"The time is at hand this year to bring comprehensive, high quality health care within the reach of every American. I shall propose a sweeping new program that will assure comprehensive health insurance protection to millions of Americans who cannot now obtain it or afford it, with vastly improved protection against catastrophic illnesses."
Barack Obama in 2009?
Hillary Clinton 1994?
Ted Kennedy 1969?
That was actually Richard Nixon in 1974 proposing a national health care plan that looks, in some key respects, like the American Affordable Care Act of 2009.
The more recent plan has been nicknamed "ObamaCare" and is adored by some, despised by many others, and sometimes labeled as either a socialist, Marxist or communist idea, with, of course, a few Nazi references for good measure.
That would no doubt surprise Nixon, who fought in World War II and was one of the most ardent Cold Warriors of his era.
It's really not news that the Republican Party has traveled some distance from the sort of plan Nixon once suggested.
But it is interesting to read Nixon's speech and see how we are dealing with the same problems in 2012 as we faced in 1974.
Only some have greatly worsened.
Nixon, in his address to Congress, said medical care had become prohibitively expensive in '74.
For instance, he said, the average one-day stay in a U.S. hospital had risen to more than $110 a day.
If medical costs had risen at the same rate as general inflation since then, a one-day stay in the hospital would now cost about $500.
If only. The average one-day hospital stay in the U.S. was $2,025 in 2010 and was even more in Maine: $2,117. That's a 1,825 percent increase since 1974.
On the other hand, our incomes have also increased over that time.
Well, let's take a look: The average household income in 1974 was $11,197. That would need to be $51,089 in 2011 to have the same purchasing power.
Unfortunately, average household income was only $49,445 in 2011, so we have lost a little ground while the cost of a hospital stay has increased nearly 20 fold.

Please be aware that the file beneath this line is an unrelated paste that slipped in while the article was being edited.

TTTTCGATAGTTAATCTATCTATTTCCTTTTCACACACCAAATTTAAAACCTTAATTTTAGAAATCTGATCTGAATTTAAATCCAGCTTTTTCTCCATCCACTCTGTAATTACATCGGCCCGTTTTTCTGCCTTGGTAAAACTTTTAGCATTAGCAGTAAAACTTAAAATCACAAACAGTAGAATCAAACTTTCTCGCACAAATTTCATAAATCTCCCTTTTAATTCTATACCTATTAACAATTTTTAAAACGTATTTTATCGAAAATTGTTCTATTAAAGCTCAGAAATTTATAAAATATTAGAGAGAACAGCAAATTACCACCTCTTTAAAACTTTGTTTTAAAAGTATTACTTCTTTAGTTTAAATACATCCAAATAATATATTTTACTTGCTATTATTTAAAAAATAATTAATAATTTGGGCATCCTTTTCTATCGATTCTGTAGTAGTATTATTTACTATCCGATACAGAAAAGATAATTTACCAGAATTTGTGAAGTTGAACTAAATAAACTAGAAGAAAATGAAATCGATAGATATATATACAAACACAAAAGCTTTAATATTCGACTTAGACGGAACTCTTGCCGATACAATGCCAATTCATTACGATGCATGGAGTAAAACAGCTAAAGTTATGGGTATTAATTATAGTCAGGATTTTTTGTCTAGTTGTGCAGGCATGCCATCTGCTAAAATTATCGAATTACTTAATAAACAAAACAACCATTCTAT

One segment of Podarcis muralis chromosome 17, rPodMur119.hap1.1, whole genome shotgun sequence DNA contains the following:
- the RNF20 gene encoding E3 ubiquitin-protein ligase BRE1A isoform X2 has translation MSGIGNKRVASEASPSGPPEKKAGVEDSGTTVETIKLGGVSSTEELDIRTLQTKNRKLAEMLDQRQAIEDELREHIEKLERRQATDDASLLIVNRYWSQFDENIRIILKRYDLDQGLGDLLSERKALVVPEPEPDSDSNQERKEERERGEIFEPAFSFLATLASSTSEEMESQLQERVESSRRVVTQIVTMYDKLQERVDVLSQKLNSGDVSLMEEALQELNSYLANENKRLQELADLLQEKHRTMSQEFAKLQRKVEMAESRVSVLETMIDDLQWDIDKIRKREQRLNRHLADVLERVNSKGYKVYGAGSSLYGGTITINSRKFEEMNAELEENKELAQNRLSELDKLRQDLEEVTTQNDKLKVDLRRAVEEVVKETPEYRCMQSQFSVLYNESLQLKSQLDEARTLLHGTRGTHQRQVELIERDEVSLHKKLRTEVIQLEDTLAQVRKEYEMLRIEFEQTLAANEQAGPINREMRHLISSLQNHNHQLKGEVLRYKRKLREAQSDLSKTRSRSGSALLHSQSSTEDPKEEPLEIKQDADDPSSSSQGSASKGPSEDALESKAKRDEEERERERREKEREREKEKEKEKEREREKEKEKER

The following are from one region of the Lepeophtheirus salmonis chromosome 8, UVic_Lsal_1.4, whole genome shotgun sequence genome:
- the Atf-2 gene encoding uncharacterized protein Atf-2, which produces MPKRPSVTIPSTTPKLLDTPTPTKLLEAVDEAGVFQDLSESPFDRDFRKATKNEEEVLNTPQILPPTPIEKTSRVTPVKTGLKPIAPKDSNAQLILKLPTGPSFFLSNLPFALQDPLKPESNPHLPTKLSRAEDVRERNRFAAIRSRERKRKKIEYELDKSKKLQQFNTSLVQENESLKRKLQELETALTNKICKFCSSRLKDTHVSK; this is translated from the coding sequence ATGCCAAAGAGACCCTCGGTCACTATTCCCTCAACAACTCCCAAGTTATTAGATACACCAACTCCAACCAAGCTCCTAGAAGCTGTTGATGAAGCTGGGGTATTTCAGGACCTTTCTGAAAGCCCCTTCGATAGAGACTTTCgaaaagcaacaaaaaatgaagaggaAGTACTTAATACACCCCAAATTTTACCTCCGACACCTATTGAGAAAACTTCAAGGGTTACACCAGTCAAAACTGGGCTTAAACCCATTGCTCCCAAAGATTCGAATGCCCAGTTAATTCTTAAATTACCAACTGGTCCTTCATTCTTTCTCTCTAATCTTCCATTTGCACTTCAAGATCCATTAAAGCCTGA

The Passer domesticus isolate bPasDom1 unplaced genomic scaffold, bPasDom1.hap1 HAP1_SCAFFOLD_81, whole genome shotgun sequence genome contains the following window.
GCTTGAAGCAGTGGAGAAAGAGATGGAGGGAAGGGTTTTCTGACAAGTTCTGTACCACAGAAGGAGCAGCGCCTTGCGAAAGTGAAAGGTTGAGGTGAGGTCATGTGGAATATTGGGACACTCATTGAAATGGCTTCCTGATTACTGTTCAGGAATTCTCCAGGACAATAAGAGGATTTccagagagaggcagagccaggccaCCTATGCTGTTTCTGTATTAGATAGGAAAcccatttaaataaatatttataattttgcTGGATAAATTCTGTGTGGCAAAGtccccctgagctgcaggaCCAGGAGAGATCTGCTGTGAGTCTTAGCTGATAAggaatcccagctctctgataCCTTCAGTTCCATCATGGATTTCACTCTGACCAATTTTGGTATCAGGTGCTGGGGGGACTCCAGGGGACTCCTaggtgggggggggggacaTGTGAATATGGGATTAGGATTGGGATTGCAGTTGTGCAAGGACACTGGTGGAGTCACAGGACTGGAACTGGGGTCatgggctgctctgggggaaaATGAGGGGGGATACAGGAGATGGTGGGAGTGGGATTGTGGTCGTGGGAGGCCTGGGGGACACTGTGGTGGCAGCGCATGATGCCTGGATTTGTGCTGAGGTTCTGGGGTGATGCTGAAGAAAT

Nixon pointed out two major problems with health care delivery in 1974.
First, he said 25 million Americans had no insurance at all and, often, the very people "who need it the most are most unlikely to obtain it."
Nixon pointed out that many of those people actually work, but earn too much to be eligible for Medicaid. Others were "high-risk cases" who could not obtain insurance at any price, according to Nixon.
Second, the 37th president said many people have insurance, but that it was not "comprehensive and fully protective."
He told Congress, "These gaps in health protection can have tragic consequences. They can cause people to delay seeking medical attention until it is too late. Then a medical crisis ensues, followed by huge medical bills or worse. Delays in treatment can end in death or lifelong disability."
Nixon, apparently, did not see emergency room care filling this gap.
He laid out a three-part national health program:
First, he recognized that most Americans would continue to be covered through their employers.
Second, he suggested an "Assisted Health Insurance" program to cover low-income people who were not covered by their employers. The federal and state governments would help these people buy insurance.
Finally, he suggested an "improved Medicare Plan" covering those 65 and over.
And get this, Nixon said every American "would receive a Health-card. . . . This card, similar to a credit card, would be honored by hospitals, nursing homes, emergency rooms, doctors and clinics across the U.S."
Bills incurred on the card would be forwarded to the insurer, which sounds remarkably like how some European systems operate today.
And what would this cost? Nixon predicted the average family would pay about $150 a year for health insurance, while the employer would pay approximately $450.
But here's the real kicker to this story. At the insistence of fellow Democrats and labor unions, Sen. Ted Kennedy decided to oppose anything short of a single-payer health care system.
Feeling Nixon to be doomed by Watergate, they wanted to wait until Democrats took office and could impose their own plan.
The ultimate irony is that it took Democrats 35 years to accept what their foe, Richard Nixon, first offered so long ago.
Now that's a long way for a party to travel.
The opinions expressed in this column reflect the views of the ownership and the editorial board.